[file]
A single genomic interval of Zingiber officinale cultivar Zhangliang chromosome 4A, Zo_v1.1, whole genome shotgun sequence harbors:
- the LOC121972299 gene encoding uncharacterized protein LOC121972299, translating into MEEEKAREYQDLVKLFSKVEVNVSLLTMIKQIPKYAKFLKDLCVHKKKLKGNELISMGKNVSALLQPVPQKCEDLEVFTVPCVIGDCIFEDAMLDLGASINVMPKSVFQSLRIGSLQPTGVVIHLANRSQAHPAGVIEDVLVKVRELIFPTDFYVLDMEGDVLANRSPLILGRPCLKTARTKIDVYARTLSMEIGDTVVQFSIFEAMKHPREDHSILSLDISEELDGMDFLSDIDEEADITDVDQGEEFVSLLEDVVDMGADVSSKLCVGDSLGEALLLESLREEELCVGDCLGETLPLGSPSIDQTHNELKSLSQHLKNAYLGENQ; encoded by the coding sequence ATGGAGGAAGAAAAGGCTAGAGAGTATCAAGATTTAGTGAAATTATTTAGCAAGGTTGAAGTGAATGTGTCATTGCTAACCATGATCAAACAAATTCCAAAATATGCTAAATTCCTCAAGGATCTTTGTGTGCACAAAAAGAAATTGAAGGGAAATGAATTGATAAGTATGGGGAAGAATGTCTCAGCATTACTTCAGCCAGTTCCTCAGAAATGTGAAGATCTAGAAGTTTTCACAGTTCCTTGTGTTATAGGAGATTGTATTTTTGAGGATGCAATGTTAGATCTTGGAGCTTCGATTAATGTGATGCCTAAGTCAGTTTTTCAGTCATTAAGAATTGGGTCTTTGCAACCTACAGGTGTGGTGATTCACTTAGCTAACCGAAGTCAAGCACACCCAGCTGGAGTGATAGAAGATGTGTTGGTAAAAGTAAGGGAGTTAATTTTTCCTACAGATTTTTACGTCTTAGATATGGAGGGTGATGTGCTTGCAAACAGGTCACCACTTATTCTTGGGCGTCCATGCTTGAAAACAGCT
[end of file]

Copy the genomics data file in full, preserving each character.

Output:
A single genomic interval of Zingiber officinale cultivar Zhangliang chromosome 4A, Zo_v1.1, whole genome shotgun sequence harbors:
- the LOC121972299 gene encoding uncharacterized protein LOC121972299, translating into MEEEKAREYQDLVKLFSKVEVNVSLLTMIKQIPKYAKFLKDLCVHKKKLKGNELISMGKNVSALLQPVPQKCEDLEVFTVPCVIGDCIFEDAMLDLGASINVMPKSVFQSLRIGSLQPTGVVIHLANRSQAHPAGVIEDVLVKVRELIFPTDFYVLDMEGDVLANRSPLILGRPCLKTARTKIDVYARTLSMEIGDTVVQFSIFEAMKHPREDHSILSLDISEELDGMDFLSDIDEEADITDVDQGEEFVSLLEDVVDMGADVSSKLCVGDSLGEALLLESLREEELCVGDCLGETLPLGSPSIDQTHNELKSLSQHLKNAYLGENQ; encoded by the coding sequence ATGGAGGAAGAAAAGGCTAGAGAGTATCAAGATTTAGTGAAATTATTTAGCAAGGTTGAAGTGAATGTGTCATTGCTAACCATGATCAAACAAATTCCAAAATATGCTAAATTCCTCAAGGATCTTTGTGTGCACAAAAAGAAATTGAAGGGAAATGAATTGATAAGTATGGGGAAGAATGTCTCAGCATTACTTCAGCCAGTTCCTCAGAAATGTGAAGATCTAGAAGTTTTCACAGTTCCTTGTGTTATAGGAGATTGTATTTTTGAGGATGCAATGTTAGATCTTGGAGCTTCGATTAATGTGATGCCTAAGTCAGTTTTTCAGTCATTAAGAATTGGGTCTTTGCAACCTACAGGTGTGGTGATTCACTTAGCTAACCGAAGTCAAGCACACCCAGCTGGAGTGATAGAAGATGTGTTGGTAAAAGTAAGGGAGTTAATTTTTCCTACAGATTTTTACGTCTTAGATATGGAGGGTGATGTGCTTGCAAACAGGTCACCACTTATTCTTGGGCGTCCATGCTTGAAAACAGCT